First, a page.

Copyright The Washington Post
Monday, July 17, 2006; Page A15
Before things can turn a corner in the Middle East, we need the diplomatic equivalent of electric-shock therapy. We may need $100 oil to jolt the Europeans and the Chinese. We may need the Russians to be told that they can forget joining the World Trade Organization. And we’re going to need something dramatic to reward India, whose response to terrorism last week was exemplary.
The India-Israel comparison is startling. Lebanon-based Hezbollah terrorists shower rockets on Northern Israel and carry out a raid that inflicts eight deaths and two abductions. Israel justifiably responds by bombing the headquarters of the Hezbollah leader, but it also rains fire on Beirut’s airport, roads and apartment towers, destroying the props of a new and hopeful Lebanon.
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Almost everybody understands that failed states are good for terrorists. With their bitter experience of the Palestinian territories and the Lebanon of old, Israelis ought to grasp that better than anyone. But their leaders seem determined to re-create a failed state to their north. They complain that the Lebanese government has failed to rein in Hezbollah terrorists, then destroy the infrastructure that provides that same Lebanese government with its only chance of functioning.
Now consider India. Coordinated bombings in Bombay commuter trains kill 182 people and wound hundreds. On the same day a grenade attack at a bus station in Kashmir injures at least six tourists. The Indians announce that a new incarnation of a Kashmir independence group called Lashkar-e-Taiba is the main suspect in the Bombay attacks. Just as Hezbollah is part of Lebanon’s ruling coalition, the group operates openly in Pakistan and is said to be backed by the country’s intelligence services.
India’s response? No reprisals, no bombings. No threat to cut off diplomatic communications with Pakistan and no massing of troops on the India-Pakistan border. Instead, the Indians tell Pakistan that a forthcoming meeting of foreign ministers must be postponed. And they seek support from the Bush administration and the United Nations to get Pakistan to clamp down on the terrorists.
They certainly had better get that support. Israel’s iron-fist approach is partly a poor bet: a gamble that bombing will smash the terrorists’ structures, even though they are more likely in practice to smash civilian ones, radicalizing the Arab world and undermining the moderates who seek peace with modernity. But to be fair to Israel, its military offensive also reflects the absence of a viable diplomatic option. There already is a U.N. resolution calling for Hezbollah to be disarmed, but the big powers show no interest in applying the muscle to make disarmament happen.
So the challenge in the Middle East and beyond is to show that diplomacy can function. In the wake of the Bombay attacks, Pakistan is a good place to start: China, a traditional Pakistani ally, should join with the United States in telling Pakistan to close down its jihad network. Until now, of course, China has regarded India-Pakistan tensions as a strategic plus. But it needs to update its worldview. Trade and investment between China and India are growing, and China depends on imported oil. War in India, or the emboldening of Pakistani jihadists with links to the Middle East, is not in its interest.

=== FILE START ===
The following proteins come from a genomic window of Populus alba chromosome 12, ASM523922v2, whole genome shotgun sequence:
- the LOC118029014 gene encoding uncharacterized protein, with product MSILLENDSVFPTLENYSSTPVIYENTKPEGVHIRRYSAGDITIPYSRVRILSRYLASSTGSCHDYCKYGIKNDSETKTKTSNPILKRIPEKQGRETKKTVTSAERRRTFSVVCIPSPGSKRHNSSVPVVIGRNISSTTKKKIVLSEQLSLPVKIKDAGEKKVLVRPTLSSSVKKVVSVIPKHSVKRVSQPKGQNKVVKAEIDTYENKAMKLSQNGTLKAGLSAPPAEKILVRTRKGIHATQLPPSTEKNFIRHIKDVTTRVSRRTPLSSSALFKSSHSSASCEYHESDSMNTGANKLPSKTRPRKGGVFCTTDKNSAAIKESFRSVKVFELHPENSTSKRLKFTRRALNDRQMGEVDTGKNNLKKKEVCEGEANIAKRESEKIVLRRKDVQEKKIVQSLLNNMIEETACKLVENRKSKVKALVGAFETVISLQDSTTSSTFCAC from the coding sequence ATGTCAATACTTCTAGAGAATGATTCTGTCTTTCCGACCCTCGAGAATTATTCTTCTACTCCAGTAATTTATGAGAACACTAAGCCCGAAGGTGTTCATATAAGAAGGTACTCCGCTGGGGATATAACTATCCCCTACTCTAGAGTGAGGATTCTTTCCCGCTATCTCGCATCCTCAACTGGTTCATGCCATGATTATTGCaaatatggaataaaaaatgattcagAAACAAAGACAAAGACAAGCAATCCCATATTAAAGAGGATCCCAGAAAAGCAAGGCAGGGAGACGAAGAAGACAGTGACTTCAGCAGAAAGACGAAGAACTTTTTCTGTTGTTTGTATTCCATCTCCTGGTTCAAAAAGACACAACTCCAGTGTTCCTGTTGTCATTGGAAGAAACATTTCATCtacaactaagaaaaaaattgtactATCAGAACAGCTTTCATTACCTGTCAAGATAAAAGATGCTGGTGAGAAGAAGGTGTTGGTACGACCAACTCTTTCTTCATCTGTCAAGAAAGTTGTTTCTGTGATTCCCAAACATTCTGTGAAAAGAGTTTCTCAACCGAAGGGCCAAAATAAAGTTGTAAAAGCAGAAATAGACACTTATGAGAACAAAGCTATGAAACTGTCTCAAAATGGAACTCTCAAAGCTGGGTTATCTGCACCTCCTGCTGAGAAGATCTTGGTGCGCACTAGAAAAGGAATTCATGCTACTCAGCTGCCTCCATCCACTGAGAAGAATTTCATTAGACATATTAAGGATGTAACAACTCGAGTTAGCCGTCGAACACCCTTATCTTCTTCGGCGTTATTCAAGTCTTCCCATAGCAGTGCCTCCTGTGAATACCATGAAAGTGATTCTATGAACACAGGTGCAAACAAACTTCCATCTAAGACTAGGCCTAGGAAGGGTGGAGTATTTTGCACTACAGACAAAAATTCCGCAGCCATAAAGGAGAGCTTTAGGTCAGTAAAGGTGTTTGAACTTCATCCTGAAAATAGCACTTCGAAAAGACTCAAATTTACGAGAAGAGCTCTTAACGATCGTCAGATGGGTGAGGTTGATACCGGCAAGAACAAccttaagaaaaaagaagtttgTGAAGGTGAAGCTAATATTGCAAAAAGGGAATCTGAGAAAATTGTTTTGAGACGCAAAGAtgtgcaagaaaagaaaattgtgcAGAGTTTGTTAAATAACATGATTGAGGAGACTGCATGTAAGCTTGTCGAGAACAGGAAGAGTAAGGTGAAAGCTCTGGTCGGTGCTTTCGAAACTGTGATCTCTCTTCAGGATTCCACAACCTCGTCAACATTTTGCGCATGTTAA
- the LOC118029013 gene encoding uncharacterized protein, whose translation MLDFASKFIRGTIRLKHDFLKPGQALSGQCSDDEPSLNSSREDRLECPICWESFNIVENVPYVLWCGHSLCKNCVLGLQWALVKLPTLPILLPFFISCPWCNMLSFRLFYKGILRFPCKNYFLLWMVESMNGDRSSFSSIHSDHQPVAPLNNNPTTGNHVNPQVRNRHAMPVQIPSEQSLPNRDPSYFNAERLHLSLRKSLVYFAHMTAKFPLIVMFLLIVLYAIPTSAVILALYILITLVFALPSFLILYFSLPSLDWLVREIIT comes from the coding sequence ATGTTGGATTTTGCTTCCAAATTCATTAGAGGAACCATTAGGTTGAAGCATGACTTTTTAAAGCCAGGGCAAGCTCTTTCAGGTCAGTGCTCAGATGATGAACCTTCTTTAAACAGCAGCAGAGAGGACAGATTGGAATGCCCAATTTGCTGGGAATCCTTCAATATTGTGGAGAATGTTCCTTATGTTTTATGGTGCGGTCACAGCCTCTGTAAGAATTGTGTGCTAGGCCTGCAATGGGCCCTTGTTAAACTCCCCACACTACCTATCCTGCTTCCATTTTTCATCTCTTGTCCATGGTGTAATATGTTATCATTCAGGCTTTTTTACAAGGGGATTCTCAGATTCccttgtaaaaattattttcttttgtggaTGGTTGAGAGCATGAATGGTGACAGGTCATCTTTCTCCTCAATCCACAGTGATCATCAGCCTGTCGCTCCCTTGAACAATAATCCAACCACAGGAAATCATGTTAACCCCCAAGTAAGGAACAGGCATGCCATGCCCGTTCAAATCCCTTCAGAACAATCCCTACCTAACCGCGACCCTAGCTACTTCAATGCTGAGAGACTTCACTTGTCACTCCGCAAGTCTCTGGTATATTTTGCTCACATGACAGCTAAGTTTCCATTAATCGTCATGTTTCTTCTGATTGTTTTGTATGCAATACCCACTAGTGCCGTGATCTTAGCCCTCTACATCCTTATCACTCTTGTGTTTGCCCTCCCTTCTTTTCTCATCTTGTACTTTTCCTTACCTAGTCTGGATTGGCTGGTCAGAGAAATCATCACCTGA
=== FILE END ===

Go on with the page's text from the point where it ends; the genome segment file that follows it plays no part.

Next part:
But Pakistan is only a beginning. On every major security challenge, from North Korea’s missiles to Iran’s uranium enrichment, diplomacy is undermined by Chinese, Russian and sometimes Western European foot-dragging. These powers are happy to criticize unilateralism and belligerence at every turn. But when there’s a chance to make diplomacy work, they call for U.S. leadership and hide behind the curtains.
There’s a direct causal link between this freeloading irresponsibility and Israel’s bombardment of Lebanon. The Chinese and Russians ensure every day that diplomacy is limp, and then they sound surprised when Israel chooses the military option.
Western Europeans lament the fact that the Bush administration, its energies sapped by the Iraq war, has not shown much appetite for the shuttle diplomacy that brokered the last Israel-Hezbollah cease-fire in 1996. But if France and others had not undermined sanctions on Iraq in the late 1990s, the case for the military alternative would have been weaker — and the war might not have happened.
Even today, many of these freeloaders see mayhem in Iraq as America’s problem. You’d think that chaos in a major oil exporter, with the potential to seed extremism all over the Middle East, would alarm all responsible governments. But the freeloaders think it’s a joke. Pressed over the weekend about democracy in Russia, Vladimir Putin quipped that he didn’t want a democracy like Iraq’s.
It’s going to take something drastic to change this mind-set. But until it changes, diplomacy will be weak; there will be more wars and more radicalization of extremists. I’m not sure what that mind-set changer ought to be. But maybe it’s going to take $100 oil to shock the Chinese and the reluctant Europeans into seeing that Islamic extremism does hurt them. And maybe it’s going to be necessary to block Russia’s quest for membership in the World Trade Organization, which Putin pressed aggressively last week. Why should the Russians expect the benefits of international trade if they won’t contribute to the security that underpins it?